Helping people with computers... one answer at a time.
Computer turning itself on at night could be the result of a faulty switch. It might not be an easy fix mechanically although there is one easy solution.
About a year ago, I shut my desktop down for the evening and the next morning, the desktop was turned on. Thinking maybe I'd clicked on Standby instead of shut down. I carefully shut it off that evening. The next morning, I could hear the fan running and the light on the Power button on the tower was blinking. That night I shut it off by holding the power button on the tower until I heard it shut off. It was back on the next morning. Now I've lived alone for the last eight years and have only one house key. I tried reformatting and reinstalling XP a couple of months ago, but the problem has not changed. I've been unplugging the power cord for about a year, otherwise it will be running when I wake up without fail. No problems with my laptop. Any suggestions would be greatly appreciated.
In this excerpt from Answercast #76, I look at a computer which mysteriously turns itself on each night. No, it's not ghosts!
So, there are two things that come to mind.
One is fairly unlikely, but I have to mention it anyway. That is: sometimes there is a protocol for allowing your computer to wake up, or to power on, in response to a particular kind of network message. Now, of course, when you turn off your computer, most computers don't turn themselves completely off. There's usually something (even if it's just to keep time) that keeps running on those machines.
When that option is configured, the network card actually remains somewhat active and it keeps monitoring for this "wake up packet," if you want to call it that.
It's rare. It's really rare that it would happen in a home situation. This is something that's more commonly used in a corporate or industrial environment. I mention it for completeness because it's one of those things that, maybe, could be factoring into this.
It's typically a BIOS setting that you can turn off. So I'd have you look into your BIOS to see if that were the case.
The more likely problem is the power switch itself of all things.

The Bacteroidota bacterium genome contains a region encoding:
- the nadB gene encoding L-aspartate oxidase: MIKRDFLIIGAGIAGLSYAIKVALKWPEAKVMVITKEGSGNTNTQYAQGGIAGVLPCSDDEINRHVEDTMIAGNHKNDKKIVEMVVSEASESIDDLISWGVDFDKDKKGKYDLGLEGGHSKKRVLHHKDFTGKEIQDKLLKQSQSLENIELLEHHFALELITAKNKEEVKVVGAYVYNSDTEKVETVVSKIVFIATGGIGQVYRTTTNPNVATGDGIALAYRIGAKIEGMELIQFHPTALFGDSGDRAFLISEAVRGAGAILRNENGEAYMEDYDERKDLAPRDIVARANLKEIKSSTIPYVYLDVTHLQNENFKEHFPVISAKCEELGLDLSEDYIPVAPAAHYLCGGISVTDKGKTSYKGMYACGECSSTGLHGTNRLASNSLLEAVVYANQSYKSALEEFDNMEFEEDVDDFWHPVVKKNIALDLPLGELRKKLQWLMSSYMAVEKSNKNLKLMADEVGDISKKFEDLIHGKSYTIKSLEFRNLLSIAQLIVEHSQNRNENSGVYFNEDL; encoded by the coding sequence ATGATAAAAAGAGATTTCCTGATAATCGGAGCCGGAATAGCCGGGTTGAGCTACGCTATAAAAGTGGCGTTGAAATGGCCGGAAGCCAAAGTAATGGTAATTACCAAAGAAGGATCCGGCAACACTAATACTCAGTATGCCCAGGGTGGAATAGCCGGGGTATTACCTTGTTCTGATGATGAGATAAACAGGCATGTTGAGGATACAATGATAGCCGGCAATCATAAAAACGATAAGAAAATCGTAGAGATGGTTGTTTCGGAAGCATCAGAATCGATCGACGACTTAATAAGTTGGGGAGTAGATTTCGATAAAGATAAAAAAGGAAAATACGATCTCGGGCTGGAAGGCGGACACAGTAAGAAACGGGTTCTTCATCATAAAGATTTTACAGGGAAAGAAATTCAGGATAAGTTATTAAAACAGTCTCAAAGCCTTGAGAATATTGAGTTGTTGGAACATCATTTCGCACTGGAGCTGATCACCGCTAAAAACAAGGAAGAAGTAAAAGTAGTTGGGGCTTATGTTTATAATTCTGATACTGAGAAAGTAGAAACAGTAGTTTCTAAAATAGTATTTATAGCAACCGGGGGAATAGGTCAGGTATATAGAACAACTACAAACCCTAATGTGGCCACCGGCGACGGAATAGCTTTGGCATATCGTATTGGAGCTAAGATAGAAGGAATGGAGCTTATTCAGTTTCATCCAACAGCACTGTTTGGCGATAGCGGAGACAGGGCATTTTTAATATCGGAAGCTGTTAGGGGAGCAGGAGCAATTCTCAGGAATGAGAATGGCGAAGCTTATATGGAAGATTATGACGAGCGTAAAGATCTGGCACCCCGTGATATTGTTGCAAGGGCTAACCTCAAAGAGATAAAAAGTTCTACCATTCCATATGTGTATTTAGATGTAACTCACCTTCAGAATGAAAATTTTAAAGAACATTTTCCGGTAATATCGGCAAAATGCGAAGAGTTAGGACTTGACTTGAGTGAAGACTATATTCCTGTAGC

Many of the power switches that we use are actually... I want to say ...not really "hard" switches. They don't actually switch off the power. They are typically a very small, low voltage switch that then triggers a higher voltage switch that actually deals with the power.
So what you're actually pushing on is something, typically, that turns out to be fairly cheap. It's not like the light switch on your wall; it's more like a keyboard key that instructs the computer to turn the power on or turn the power off.
If that switch is (for whatever reason) kind of, sort of intermittent, then when the computer is running, you'd never notice; because even if that switch were hit just briefly, the only time the computer (when running) is going to respond to that switch, in most cases, is if the switch is held down for a long period of time. That's not the case with an intermittent switch.
If on the other hand, at night when the computer is turned off, the switch (for whatever reason) decides to maybe "spark" or a little bit of static electricity maybe sets it off; that could be confused by your computer as an instruction to turn itself back on.
Unfortunately, I don't know of a really great solution for this one.
I mean, the power switches are kind of a pain to replace, if you can even get the parts. My recommendation (in fact, the recommendation that my assistant ran into when he was looking at this question) is to get yourself one of those switched power strips. When you turn your computer off at night, after everything has been turned off, hit the switch on the power strip, too.
That's the moral equivalent of unplugging the machine like you've been doing this entire time. But it is going to remove all of the power from the computer and ensure that it can't start up no matter what the case.
So those are things that come to mind. Power strip: it's not an elegant
solution, but it's a practical one and it can certainly last until you get
yourself a new computer some day.
(Transcript lightly edited for readability.)
Next from Answercast 76 - Are multiple instances of IE causing it to slow down dramatically?
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